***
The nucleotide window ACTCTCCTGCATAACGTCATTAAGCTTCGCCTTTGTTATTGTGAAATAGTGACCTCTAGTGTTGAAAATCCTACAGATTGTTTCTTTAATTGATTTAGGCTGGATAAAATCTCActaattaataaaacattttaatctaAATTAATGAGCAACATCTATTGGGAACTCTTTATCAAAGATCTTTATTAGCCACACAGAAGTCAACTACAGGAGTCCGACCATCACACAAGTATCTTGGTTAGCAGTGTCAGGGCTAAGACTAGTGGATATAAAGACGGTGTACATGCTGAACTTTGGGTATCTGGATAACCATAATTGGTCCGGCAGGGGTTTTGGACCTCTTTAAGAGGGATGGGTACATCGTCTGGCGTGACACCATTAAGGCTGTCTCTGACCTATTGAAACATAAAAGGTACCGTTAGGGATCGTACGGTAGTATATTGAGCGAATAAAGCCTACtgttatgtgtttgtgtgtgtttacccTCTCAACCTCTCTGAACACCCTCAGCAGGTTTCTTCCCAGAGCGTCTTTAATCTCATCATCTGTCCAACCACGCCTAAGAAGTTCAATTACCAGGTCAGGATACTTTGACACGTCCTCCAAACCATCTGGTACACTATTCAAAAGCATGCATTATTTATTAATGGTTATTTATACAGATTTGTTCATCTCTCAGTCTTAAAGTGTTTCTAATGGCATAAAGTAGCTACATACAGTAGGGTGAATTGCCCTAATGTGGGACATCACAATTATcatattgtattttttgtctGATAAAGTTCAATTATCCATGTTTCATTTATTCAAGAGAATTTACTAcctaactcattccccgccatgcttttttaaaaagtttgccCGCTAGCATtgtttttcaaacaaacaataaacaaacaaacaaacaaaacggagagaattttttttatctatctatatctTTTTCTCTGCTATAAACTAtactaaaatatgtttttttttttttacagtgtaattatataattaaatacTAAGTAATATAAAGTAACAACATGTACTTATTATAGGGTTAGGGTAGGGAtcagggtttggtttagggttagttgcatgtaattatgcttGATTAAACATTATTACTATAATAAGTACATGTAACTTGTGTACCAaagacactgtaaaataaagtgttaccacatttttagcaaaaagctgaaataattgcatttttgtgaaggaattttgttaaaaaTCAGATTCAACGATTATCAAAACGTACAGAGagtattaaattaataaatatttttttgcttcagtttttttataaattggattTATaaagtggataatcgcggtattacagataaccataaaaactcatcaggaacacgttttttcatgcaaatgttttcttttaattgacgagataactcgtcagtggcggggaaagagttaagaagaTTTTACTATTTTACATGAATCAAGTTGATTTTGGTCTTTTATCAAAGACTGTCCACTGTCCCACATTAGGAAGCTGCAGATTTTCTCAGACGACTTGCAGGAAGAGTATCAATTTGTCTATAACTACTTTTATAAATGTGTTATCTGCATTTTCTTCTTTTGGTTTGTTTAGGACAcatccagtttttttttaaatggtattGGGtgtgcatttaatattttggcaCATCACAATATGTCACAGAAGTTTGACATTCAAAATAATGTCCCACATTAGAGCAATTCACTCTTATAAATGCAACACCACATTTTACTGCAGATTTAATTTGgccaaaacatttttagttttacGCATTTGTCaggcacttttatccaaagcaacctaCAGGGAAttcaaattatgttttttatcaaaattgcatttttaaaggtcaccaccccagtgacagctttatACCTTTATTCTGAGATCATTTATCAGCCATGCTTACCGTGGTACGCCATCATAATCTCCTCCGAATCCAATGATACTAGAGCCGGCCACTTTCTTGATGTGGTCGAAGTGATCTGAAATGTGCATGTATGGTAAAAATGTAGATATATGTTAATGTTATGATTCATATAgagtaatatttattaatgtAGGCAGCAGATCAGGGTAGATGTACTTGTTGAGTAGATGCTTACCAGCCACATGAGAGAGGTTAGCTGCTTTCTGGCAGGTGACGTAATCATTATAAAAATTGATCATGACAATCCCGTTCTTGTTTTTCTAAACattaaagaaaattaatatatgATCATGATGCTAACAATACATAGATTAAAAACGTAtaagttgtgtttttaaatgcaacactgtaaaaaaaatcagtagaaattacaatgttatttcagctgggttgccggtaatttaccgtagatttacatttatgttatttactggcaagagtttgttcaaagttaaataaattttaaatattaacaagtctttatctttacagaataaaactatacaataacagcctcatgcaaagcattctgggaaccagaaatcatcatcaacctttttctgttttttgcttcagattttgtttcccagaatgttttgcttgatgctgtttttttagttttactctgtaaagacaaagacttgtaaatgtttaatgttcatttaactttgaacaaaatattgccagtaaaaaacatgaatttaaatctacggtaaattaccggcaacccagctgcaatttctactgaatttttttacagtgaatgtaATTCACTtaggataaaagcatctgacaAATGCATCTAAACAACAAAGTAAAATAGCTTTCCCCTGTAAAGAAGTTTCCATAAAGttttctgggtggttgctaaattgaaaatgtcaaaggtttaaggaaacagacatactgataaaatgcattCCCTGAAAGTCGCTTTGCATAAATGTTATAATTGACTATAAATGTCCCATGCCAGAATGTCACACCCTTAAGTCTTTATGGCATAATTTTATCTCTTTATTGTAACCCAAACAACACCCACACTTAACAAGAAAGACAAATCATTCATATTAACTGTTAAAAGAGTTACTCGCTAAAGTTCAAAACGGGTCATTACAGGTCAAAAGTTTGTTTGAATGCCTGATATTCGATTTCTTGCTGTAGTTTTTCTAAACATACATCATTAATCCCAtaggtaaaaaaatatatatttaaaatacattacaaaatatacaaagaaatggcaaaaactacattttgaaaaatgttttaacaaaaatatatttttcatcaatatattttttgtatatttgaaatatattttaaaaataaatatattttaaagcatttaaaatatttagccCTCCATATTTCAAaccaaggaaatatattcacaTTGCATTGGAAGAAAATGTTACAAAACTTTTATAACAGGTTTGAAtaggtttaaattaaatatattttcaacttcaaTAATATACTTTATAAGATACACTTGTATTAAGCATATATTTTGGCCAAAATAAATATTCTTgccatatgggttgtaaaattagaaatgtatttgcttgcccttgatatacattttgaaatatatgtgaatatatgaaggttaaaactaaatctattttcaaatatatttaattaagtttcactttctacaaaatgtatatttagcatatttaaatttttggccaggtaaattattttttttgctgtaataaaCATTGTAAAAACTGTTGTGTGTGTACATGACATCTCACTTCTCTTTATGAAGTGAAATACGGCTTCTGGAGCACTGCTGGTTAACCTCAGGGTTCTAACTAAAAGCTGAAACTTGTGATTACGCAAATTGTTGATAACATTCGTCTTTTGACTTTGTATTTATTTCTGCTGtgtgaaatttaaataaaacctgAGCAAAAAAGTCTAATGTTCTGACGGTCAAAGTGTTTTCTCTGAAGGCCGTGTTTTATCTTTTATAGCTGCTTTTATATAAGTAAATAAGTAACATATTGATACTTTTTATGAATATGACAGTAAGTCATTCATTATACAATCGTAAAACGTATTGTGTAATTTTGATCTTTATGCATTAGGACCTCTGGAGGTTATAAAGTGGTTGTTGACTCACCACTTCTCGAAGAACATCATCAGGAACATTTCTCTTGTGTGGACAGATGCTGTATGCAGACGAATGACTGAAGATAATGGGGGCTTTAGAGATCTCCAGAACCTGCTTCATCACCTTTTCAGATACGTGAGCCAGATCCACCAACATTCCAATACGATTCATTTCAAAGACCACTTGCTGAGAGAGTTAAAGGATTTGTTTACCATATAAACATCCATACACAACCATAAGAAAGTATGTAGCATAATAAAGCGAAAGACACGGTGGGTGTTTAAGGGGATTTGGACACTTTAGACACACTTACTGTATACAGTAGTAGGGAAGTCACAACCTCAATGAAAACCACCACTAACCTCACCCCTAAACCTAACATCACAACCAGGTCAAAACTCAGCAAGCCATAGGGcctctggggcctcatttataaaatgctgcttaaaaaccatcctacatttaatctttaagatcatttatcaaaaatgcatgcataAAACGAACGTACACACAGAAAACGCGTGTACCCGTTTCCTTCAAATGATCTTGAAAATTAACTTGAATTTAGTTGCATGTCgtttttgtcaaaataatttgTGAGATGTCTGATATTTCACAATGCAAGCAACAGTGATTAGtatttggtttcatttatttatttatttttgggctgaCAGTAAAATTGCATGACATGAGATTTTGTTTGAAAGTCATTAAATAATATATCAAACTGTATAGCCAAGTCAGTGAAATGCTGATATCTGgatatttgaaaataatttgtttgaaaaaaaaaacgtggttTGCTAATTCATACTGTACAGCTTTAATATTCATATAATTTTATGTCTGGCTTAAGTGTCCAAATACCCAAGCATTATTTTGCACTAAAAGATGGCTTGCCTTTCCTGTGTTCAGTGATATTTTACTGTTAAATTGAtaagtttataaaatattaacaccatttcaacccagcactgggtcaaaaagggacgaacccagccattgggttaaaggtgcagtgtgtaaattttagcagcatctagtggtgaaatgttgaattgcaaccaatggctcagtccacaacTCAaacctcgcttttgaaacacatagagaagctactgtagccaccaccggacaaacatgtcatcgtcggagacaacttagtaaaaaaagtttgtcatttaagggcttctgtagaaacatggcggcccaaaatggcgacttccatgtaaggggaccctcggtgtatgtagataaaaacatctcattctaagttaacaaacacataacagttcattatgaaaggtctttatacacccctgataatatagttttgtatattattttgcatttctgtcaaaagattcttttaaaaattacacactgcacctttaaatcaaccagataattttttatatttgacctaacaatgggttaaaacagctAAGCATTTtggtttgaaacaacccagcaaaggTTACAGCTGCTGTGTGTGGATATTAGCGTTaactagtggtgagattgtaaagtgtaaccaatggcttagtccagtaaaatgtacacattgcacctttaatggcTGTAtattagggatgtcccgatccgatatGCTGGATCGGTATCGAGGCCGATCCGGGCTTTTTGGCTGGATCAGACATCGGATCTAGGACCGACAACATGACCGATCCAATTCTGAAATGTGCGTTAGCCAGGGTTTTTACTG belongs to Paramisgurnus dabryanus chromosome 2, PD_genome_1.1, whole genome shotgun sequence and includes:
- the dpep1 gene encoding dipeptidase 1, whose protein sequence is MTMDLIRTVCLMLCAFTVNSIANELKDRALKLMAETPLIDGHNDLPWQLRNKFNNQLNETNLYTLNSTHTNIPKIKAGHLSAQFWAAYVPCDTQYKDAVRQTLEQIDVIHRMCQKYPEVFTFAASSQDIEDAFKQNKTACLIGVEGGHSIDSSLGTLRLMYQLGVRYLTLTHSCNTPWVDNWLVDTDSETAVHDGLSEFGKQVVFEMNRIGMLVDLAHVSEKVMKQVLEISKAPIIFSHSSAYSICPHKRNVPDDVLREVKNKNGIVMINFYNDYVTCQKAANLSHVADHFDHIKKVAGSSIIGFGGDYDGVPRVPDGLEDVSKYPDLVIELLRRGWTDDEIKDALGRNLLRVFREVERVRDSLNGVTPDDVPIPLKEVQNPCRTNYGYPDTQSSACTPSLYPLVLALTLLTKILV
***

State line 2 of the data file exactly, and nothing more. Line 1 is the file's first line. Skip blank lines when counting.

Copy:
- the dpep1 gene encoding dipeptidase 1, whose protein sequence is MTMDLIRTVCLMLCAFTVNSIANELKDRALKLMAETPLIDGHNDLPWQLRNKFNNQLNETNLYTLNSTHTNIPKIKAGHLSAQFWAAYVPCDTQYKDAVRQTLEQIDVIHRMCQKYPEVFTFAASSQDIEDAFKQNKTACLIGVEGGHSIDSSLGTLRLMYQLGVRYLTLTHSCNTPWVDNWLVDTDSETAVHDGLSEFGKQVVFEMNRIGMLVDLAHVSEKVMKQVLEISKAPIIFSHSSAYSICPHKRNVPDDVLREVKNKNGIVMINFYNDYVTCQKAANLSHVADHFDHIKKVAGSSIIGFGGDYDGVPRVPDGLEDVSKYPDLVIELLRRGWTDDEIKDALGRNLLRVFREVERVRDSLNGVTPDDVPIPLKEVQNPCRTNYGYPDTQSSACTPSLYPLVLALTLLTKILV